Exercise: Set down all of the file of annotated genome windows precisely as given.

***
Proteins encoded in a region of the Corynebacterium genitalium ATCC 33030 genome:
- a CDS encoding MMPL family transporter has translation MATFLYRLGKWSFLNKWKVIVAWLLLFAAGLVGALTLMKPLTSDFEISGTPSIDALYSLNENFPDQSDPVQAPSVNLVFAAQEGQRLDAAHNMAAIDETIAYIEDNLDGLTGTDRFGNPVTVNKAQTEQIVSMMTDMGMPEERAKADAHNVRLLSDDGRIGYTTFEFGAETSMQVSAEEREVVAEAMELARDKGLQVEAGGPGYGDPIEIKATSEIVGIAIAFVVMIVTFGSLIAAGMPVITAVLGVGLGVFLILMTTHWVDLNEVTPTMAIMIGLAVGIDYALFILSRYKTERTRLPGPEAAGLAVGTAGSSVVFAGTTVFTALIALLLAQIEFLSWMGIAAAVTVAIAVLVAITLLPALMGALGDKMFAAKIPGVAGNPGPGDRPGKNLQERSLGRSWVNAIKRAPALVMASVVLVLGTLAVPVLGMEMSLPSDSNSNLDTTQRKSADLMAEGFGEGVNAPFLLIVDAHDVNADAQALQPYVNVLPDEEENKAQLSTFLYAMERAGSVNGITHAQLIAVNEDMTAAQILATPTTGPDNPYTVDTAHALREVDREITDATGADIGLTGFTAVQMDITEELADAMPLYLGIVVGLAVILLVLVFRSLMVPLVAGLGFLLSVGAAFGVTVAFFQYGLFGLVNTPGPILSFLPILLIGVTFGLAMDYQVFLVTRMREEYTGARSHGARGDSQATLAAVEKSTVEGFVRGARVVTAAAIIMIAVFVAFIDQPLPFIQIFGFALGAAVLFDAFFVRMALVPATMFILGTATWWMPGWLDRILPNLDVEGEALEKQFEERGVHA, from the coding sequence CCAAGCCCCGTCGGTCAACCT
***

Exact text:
Proteins encoded in a region of the Corynebacterium genitalium ATCC 33030 genome:
- a CDS encoding MMPL family transporter has translation MATFLYRLGKWSFLNKWKVIVAWLLLFAAGLVGALTLMKPLTSDFEISGTPSIDALYSLNENFPDQSDPVQAPSVNLVFAAQEGQRLDAAHNMAAIDETIAYIEDNLDGLTGTDRFGNPVTVNKAQTEQIVSMMTDMGMPEERAKADAHNVRLLSDDGRIGYTTFEFGAETSMQVSAEEREVVAEAMELARDKGLQVEAGGPGYGDPIEIKATSEIVGIAIAFVVMIVTFGSLIAAGMPVITAVLGVGLGVFLILMTTHWVDLNEVTPTMAIMIGLAVGIDYALFILSRYKTERTRLPGPEAAGLAVGTAGSSVVFAGTTVFTALIALLLAQIEFLSWMGIAAAVTVAIAVLVAITLLPALMGALGDKMFAAKIPGVAGNPGPGDRPGKNLQERSLGRSWVNAIKRAPALVMASVVLVLGTLAVPVLGMEMSLPSDSNSNLDTTQRKSADLMAEGFGEGVNAPFLLIVDAHDVNADAQALQPYVNVLPDEEENKAQLSTFLYAMERAGSVNGITHAQLIAVNEDMTAAQILATPTTGPDNPYTVDTAHALREVDREITDATGADIGLTGFTAVQMDITEELADAMPLYLGIVVGLAVILLVLVFRSLMVPLVAGLGFLLSVGAAFGVTVAFFQYGLFGLVNTPGPILSFLPILLIGVTFGLAMDYQVFLVTRMREEYTGARSHGARGDSQATLAAVEKSTVEGFVRGARVVTAAAIIMIAVFVAFIDQPLPFIQIFGFALGAAVLFDAFFVRMALVPATMFILGTATWWMPGWLDRILPNLDVEGEALEKQFEERGVHA, from the coding sequence CCAAGCCCCGTCGGTCAACCT